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Frank Film: What Makes Lyttelton an Artists’ Town?

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(Copy by Frank Film)

An arty energy is a hard thing to describe. Everyone knows it when they feel it, though, and there are certain places on the planet which carry a whole lot of this mysterious creative magnetism.

The port town, wrapped around the insides of a volcanic crater and separated from Christchurch
by a tunnel, is as local poet Ciaran Fox says, infested with artistic types. “Throw a stone in the
air in Lyttelton and it’s going to come down on a creative person,” And he’s right – one only has
to look at the list of accomplished and emerging artists to come out of the place.

Lyttelton is (and has been) home to musicians like Marlon Williams, Delaney Davidson, Adam
McGrath, Aldous Harding, Ben Woods, Phoebe Woods, Carmel Courtney and Al Park – to name
a few. It has housed writers like Ben Brown, Joe Bennett and Gary McCormick, and visual
artists of the likes of Bill Hammond, Laurence Aberhart and Jason Grieg. This is in no way an
exhaustive list – the town is home to painters, sculptors, musicians, poets, ceramicists, carvers
and creatives of all imaginable disciplines. In this story, Frank Film explores what it is that draws
them in and keeps them close.

First off, as potter Grace Uivel points out, Lyttelton is an interesting geological place. “We’re
inside the crater of a volcano,” she tells Frank Film from her shared studio, Ata Ceramics, on the
main street. The steep flanks of this volcano, stacked with houses, all lead down to the singular
main street and below it, the clanging, working port. There are cafes and gig venues
everywhere you look. And then, of course, there’s that feel in the air. Ceramicist and long-time
local Cheryl Lucas, who has a major exhibition coming up at the Christchurch Art Gallery, says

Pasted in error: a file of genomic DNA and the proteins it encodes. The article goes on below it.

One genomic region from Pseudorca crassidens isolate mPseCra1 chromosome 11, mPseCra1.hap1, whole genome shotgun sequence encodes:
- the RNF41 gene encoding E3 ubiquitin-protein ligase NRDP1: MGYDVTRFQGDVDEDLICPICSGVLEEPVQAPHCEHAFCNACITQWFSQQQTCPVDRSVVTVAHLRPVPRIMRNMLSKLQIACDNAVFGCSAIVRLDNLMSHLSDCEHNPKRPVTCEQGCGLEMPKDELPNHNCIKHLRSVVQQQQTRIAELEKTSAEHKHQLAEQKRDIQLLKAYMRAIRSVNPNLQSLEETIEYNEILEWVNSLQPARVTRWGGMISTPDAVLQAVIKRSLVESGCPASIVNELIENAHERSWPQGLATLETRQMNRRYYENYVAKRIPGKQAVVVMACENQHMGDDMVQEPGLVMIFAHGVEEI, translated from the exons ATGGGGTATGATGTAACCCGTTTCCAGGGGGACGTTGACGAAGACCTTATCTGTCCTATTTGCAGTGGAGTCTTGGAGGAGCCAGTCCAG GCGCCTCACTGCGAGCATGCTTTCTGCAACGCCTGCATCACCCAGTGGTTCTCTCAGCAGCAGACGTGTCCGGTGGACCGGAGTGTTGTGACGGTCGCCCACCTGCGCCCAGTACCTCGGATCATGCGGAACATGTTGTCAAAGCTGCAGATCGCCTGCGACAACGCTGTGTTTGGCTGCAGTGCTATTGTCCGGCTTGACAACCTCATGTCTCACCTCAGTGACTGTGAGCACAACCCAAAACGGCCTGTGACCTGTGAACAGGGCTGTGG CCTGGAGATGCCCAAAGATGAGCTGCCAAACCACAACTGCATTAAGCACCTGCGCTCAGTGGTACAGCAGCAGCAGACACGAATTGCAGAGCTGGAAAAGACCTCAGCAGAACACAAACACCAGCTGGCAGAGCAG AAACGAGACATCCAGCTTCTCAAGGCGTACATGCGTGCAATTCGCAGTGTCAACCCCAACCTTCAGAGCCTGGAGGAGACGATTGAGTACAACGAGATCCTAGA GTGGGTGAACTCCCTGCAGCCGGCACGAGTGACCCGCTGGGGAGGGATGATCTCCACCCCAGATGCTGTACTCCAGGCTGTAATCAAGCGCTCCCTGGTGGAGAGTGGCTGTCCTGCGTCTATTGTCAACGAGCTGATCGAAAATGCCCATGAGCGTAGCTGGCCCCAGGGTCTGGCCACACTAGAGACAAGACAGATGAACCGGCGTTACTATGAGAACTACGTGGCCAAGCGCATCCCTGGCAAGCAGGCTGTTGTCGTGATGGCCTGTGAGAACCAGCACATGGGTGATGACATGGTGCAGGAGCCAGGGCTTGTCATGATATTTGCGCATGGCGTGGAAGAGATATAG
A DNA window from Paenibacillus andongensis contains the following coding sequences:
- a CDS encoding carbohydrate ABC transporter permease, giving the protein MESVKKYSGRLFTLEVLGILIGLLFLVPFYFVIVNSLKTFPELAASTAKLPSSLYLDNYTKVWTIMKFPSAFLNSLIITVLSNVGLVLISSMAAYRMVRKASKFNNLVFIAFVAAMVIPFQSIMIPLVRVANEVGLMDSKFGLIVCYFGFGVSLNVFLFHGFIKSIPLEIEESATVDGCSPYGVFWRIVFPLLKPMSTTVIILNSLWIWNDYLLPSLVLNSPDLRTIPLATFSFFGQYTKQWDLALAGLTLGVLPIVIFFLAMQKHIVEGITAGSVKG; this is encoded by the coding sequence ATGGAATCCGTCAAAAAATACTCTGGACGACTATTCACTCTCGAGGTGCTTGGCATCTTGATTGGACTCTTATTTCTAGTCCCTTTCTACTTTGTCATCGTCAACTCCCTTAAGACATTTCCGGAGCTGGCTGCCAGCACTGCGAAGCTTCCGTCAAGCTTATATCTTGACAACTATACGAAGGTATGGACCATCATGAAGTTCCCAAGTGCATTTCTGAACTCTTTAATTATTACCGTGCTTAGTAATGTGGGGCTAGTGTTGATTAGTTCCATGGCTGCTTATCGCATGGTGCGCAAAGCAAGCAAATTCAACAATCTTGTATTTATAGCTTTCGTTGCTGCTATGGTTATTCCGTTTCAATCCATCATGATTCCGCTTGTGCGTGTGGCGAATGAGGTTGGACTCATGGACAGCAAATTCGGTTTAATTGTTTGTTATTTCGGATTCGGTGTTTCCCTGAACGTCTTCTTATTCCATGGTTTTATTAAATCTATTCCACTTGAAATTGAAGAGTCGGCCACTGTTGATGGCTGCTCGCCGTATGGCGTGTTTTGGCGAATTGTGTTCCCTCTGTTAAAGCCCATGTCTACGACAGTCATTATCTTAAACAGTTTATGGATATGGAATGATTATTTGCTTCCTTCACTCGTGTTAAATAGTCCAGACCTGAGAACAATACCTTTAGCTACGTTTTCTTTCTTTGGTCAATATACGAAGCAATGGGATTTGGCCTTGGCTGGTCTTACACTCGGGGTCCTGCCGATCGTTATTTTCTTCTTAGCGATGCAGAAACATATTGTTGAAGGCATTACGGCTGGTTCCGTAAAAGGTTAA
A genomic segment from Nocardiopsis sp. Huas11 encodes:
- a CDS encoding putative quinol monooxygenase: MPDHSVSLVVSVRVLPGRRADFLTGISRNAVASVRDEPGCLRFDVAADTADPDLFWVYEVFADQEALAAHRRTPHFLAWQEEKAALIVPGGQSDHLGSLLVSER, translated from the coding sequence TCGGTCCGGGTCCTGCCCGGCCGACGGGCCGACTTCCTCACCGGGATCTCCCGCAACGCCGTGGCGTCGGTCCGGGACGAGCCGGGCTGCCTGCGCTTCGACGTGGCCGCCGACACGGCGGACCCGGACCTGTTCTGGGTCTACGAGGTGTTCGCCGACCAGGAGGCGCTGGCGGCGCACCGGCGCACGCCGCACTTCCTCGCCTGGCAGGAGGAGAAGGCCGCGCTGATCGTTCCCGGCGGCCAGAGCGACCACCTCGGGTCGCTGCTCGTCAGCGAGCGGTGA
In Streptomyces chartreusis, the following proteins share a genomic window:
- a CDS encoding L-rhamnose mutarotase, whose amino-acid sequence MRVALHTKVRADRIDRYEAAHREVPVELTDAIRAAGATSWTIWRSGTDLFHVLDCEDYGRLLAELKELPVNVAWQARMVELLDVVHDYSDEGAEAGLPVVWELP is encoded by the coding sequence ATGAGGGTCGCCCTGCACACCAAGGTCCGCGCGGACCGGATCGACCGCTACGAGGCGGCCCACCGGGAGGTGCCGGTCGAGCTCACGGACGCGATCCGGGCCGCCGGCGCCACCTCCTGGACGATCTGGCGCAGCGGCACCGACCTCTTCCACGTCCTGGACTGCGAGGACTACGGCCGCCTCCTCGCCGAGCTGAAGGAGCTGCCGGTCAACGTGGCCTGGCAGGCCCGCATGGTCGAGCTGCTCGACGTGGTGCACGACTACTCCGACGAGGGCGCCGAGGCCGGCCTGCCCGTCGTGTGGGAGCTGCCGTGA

you do slightly feel like you’re on holiday when you come through the tunnel. “It always feels
good here,” she says.

So what is it? Writer Ben Brown reckons it’s the port which gives the town its character. “It’s an
egalitarian place and I think that’s a union ethos,” says Ben, who called Lyttelton home for 20
years. “It’s a border, it’s an international gateway, so you’re forced to rub shoulders with
diversity.” Saxophonist Carmel Courtney says that while visual artists have always talked about
the hue of Lyttelton, for her as a musician, it’s the ‘feel’. “You don’t ever want to not feel as an
artist,” Carmel says.

It was this feel (and the cheap house prices) which brought musician Al Park here in ‘78. “I
remember walking down Voelas Road with Bill Hammond…and Bill said to me, ‘I’ve found my
place.’ And I went, ‘I’ve found my place, as well’,” Al says, and remembers buying his house for
$3k. Those were the days. According to Al, Lyttelton was at that time considered by anyone who
lived on the other side of the tunnel to be dark and poor and rough.

Artist Asher Newbury grew up in Lyttelton, and remembers it being pretty rough when he was a
kid, but full of artists. His entire brood of siblings are also artists, actors, poets and playwrights,
and he puts this down to their environment. “Growing up in the 90’s, there were working artists
all around us, and on top of that, it’s like we live in a painting,” says Asher.

There seems to be one unanimous answer from most local artists: it’s the community which
gives Lyttelton its magic. As potter Grace Uilart puts it, she came to Lyttelton and felt
immediately at home. Asher points out that with much of the town being in the shade for the
winter, people are forced to congregate. “Everyone has to come to the main street to get their
vitamin D. That creates community,” he says.

This sense of community, according to Al, only grew stronger after the 2011 earthquakes. Along
with many of the other musicians in Lyttelton, he helped to form The Harbour Union, a musical
collective initially set up to fundraise for the aftermath of the earthquakes.

Whilst there is, as musician Ben Woods describes, a romanticism today associated with the
Lyttelton name, the genuine sense of community is obvious – even to townies. Unfortunately,
just like Hydra, San Francisco and Berlin, Lyttelton is starting to feel the effects of gentrification.
Both house prices and rent are going up, forcing Asher and his young family to move up to
Palmerston North.

But, as Asher says, they’ll be back. It seems once you fall in love with Lyttelton, it’s hard to stay
away. This film is an ode to a beloved town of artists – watch it in full here. www.frankfilm.co.nz

A special thanks to Lindon Puffin, Martin Sagadin, Dylan Hawes, Al Park, Amiria Grenell,
Marlon Williams, Jacob Bryant, Rosie Smyth.


Bill Hammond, The Fall of Icarus (after Bruegel), 1995, Acrylic on canvas,
Reproduced courtesy of Christchurch Art Gallery Te Puna o Waiwhetū
Lyttelton Street Images:
Andrea McHarg, Source: 2013 Christchurch City Libraries Photo Hunt and Dave Reynolds,
Source: 2013 Christchurch City Libraries Photo Hunt

Dispeller (short film): Music by Ben Woods, directed by Martin Sagadin.


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